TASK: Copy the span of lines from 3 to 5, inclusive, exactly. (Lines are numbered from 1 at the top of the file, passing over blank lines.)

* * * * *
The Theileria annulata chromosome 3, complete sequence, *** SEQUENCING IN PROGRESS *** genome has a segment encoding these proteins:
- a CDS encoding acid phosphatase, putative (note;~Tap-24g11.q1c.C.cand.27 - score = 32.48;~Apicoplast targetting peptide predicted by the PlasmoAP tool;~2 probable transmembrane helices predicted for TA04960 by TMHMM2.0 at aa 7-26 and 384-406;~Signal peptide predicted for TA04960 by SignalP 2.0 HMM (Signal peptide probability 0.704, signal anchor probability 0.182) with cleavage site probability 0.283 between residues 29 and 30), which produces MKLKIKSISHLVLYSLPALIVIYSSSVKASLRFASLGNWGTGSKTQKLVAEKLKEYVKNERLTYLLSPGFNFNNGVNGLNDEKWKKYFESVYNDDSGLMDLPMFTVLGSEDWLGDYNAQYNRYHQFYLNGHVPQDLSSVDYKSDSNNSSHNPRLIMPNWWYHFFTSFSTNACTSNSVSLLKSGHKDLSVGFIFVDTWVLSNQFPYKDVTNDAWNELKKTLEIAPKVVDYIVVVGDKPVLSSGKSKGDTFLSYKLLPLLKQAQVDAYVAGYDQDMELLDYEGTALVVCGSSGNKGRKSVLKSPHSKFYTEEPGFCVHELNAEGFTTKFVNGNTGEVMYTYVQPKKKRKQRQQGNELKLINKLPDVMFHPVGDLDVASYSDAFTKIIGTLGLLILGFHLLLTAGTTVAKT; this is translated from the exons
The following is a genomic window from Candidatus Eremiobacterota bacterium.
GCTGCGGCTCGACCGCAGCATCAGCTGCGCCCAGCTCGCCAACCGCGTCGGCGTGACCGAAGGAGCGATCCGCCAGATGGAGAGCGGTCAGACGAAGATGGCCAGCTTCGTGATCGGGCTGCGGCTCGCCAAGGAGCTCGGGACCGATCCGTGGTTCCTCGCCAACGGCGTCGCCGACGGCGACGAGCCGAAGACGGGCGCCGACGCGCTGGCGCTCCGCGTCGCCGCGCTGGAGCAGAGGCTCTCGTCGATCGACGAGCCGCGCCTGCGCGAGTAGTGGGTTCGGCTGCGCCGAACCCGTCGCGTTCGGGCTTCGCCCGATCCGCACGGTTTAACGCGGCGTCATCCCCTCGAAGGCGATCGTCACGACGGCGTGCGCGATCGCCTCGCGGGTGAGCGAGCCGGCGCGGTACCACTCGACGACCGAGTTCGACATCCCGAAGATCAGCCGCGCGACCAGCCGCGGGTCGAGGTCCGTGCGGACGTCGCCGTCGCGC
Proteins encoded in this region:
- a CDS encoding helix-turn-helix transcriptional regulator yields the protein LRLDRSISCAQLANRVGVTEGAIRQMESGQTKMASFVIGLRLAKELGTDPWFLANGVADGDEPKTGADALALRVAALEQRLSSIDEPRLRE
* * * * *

The following is a genomic window from Candidatus Eremiobacterota bacterium.
GCTGCGGCTCGACCGCAGCATCAGCTGCGCCCAGCTCGCCAACCGCGTCGGCGTGACCGAAGGAGCGATCCGCCAGATGGAGAGCGGTCAGACGAAGATGGCCAGCTTCGTGATCGGGCTGCGGCTCGCCAAGGAGCTCGGGACCGATCCGTGGTTCCTCGCCAACGGCGTCGCCGACGGCGACGAGCCGAAGACGGGCGCCGACGCGCTGGCGCTCCGCGTCGCCGCGCTGGAGCAGAGGCTCTCGTCGATCGACGAGCCGCGCCTGCGCGAGTAGTGGGTTCGGCTGCGCCGAACCCGTCGCGTTCGGGCTTCGCCCGATCCGCACGGTTTAACGCGGCGTCATCCCCTCGAAGGCGATCGTCACGACGGCGTGCGCGATCGCCTCGCGGGTGAGCGAGCCGGCGCGGTACCACTCGACGACCGAGTTCGACATCCCGAAGATCAGCCGCGCGACCAGCCGCGGGTCGAGGTCCGTGCGGACGTCGCCGTCGCGC
Proteins encoded in this region: